I TAKE my hat off to Tony Higgins, the Labour councillor for Fairfield and Howley, and cabinet member responsible for communities on Warrington Borough Council.

Cllr Higgins was recently interviewed by Aran Dhillon, about the future of the United States following the inauguration of Joe Biden as president, and while I’m not sure Cllr Higgins’s views will carry much weight in Washington (or Warrington for that matter), I was intrigued when he strayed into the area of free speech.

While his opinions about President Biden are marginal at best, the subject of free speech is actually very relevant here in Warrington.

According to Cllr Higgins, the decision of Facebook, Twitter and other social media to block former President Donald Trump was wrong, saying: “People have a right to freedom of speech and people can call them out for it – how can you call anyone out if is not in the public domain?

“You need to prove them wrong, you can’t prove anyone wrong if you shut them down?”

To be fair to Cllr Higgins, he was as good as his word, joining in the ‘conversation’ in the comments section on the Guardian’s web page.

But before we all rush off saying exactly what we like, when we like and on our social media of choice, I think it’s right to pause and have a look at exactly what freedom of speech means in this country.

As someone with a vested interest in the subject, I am well aware of the boundaries that cannot be crossed.

In this country, the right to freedom of expression is enshrined in law, specifically Article 10 of the Human Rights Act 1998 which says: “Everyone has the right to freedom of expression. This right shall include freedom to hold opinions and to receive and impart information and ideas without interference by public authority and regardless of frontiers.”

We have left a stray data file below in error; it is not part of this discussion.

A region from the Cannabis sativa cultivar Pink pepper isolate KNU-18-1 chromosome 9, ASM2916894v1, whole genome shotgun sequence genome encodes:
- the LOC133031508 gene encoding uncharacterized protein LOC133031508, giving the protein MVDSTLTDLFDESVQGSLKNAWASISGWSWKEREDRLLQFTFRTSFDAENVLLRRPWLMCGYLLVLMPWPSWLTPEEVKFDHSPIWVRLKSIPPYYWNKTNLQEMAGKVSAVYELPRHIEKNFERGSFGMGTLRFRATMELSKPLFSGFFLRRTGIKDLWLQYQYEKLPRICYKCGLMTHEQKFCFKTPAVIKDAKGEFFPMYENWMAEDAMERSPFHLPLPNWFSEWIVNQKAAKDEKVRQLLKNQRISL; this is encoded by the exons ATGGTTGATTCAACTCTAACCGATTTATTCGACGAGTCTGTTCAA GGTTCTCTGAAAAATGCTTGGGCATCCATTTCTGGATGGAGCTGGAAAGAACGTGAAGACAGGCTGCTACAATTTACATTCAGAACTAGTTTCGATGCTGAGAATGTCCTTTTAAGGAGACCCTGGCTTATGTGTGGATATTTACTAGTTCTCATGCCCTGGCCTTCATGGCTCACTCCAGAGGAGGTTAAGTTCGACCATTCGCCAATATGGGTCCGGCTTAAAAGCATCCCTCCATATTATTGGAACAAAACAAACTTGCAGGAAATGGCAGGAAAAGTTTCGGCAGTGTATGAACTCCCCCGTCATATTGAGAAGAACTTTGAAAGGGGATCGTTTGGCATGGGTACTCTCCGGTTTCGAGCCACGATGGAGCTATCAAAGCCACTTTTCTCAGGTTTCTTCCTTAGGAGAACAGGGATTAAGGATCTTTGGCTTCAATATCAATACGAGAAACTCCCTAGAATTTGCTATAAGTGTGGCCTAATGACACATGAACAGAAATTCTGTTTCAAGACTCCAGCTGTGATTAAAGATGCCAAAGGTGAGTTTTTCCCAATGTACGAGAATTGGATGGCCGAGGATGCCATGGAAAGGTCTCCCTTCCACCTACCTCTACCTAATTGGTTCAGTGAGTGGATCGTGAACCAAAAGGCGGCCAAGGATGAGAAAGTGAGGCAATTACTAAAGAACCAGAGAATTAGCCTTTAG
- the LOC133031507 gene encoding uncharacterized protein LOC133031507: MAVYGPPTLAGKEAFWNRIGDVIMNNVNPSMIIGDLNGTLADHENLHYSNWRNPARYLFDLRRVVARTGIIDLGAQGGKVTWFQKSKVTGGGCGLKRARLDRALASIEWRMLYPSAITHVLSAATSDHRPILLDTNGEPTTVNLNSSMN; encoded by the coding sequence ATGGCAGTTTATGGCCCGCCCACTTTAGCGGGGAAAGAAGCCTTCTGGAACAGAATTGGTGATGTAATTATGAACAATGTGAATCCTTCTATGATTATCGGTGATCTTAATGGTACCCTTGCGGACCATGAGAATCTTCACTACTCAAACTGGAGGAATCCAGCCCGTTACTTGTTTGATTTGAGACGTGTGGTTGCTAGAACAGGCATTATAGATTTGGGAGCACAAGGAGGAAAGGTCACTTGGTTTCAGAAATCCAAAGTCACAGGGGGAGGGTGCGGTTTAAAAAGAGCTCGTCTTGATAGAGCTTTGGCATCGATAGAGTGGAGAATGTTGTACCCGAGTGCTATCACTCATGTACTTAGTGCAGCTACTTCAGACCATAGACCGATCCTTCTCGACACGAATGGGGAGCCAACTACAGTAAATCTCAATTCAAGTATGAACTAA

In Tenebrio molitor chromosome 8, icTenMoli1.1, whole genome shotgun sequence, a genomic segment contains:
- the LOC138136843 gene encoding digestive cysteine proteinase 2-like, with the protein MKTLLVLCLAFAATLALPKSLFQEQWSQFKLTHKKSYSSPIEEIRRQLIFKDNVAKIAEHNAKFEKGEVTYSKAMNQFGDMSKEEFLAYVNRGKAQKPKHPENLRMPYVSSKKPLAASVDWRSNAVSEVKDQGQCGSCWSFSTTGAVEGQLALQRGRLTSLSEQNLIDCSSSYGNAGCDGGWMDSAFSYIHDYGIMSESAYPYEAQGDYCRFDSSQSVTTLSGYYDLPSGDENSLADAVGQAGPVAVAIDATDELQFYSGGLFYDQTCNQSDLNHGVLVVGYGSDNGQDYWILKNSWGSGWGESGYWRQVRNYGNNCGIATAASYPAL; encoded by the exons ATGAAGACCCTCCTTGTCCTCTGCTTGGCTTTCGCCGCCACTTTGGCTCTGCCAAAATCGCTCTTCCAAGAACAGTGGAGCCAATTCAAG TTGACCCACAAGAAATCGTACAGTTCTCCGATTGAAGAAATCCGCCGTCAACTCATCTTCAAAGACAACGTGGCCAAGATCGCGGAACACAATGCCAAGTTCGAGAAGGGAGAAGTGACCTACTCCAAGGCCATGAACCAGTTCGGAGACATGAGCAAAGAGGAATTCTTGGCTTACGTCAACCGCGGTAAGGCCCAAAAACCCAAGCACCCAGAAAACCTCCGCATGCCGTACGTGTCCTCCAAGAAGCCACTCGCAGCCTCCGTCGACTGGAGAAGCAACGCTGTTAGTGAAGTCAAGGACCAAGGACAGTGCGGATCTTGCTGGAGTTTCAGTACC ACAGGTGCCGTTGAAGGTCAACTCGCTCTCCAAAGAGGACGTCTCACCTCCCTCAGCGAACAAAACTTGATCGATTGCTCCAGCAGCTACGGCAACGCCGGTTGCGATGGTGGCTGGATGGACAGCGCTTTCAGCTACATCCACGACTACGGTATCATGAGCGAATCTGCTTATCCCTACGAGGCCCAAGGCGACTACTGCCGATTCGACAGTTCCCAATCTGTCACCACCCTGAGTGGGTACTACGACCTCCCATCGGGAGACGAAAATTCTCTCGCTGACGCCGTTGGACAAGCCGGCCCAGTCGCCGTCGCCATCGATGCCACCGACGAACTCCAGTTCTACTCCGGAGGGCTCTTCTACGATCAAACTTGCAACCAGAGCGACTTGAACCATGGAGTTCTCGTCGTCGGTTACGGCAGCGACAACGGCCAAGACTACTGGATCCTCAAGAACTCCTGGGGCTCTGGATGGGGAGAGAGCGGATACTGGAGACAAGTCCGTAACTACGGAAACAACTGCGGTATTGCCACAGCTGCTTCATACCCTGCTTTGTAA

So all those people out there complaining their freedom of speech has been impinged because they’ve had a ‘cease and desist’ solicitor’s letter because of the stuff they’ve posted on Facebook (yes, there are more than a few in the town), or those who have had a visit from the police advising them to stop posting stuff, will be pointing to Article 10 to prove their point. On more than one occasion over recent weeks, I’ve seen Facebook posts and comments in the Guardian that various people/organisations are ‘stifling free speech’.

But read on.

The second part of Article 10 states: “The exercise of these freedoms, since it carries with it duties and responsibilities, may be subject to such formalities, conditions, restrictions or penalties as are prescribed by law and are necessary in a democratic society, in the interests of national security, territorial integrity or public safety, for the prevention of disorder or crime, for the protection of health or morals, for the protection of the reputation or rights of others, for preventing the disclosure of information received in confidence, or for maintaining the authority and impartiality of the judiciary.”

Cutting through the legal jargon, your freedom of expression stops at the point where the protection of the reputation or rights of others starts.

You are not free to write what you want when you want.

This is where the laws relating to libel and harassment start to kick in.

So to all those keyboard warriors who think their ‘freedom of speech’ is being stifled, I suggest buying yourself an up to date copy of the book McNae's Essential Law for Journalists and give the section on libel a good read.

On another topic, my heart goes out to all the people affected by the recent floods. I can’t imagine the devastation and disruption to your lives and I hope you can get everything back to normal sooner rather than later.

But while this was and is a grim time for all those affected, I found the community and business response particularly heartwarming.

That so many individuals, groups, businesses and organisations were so quick to rally round shows there is still much good in our town.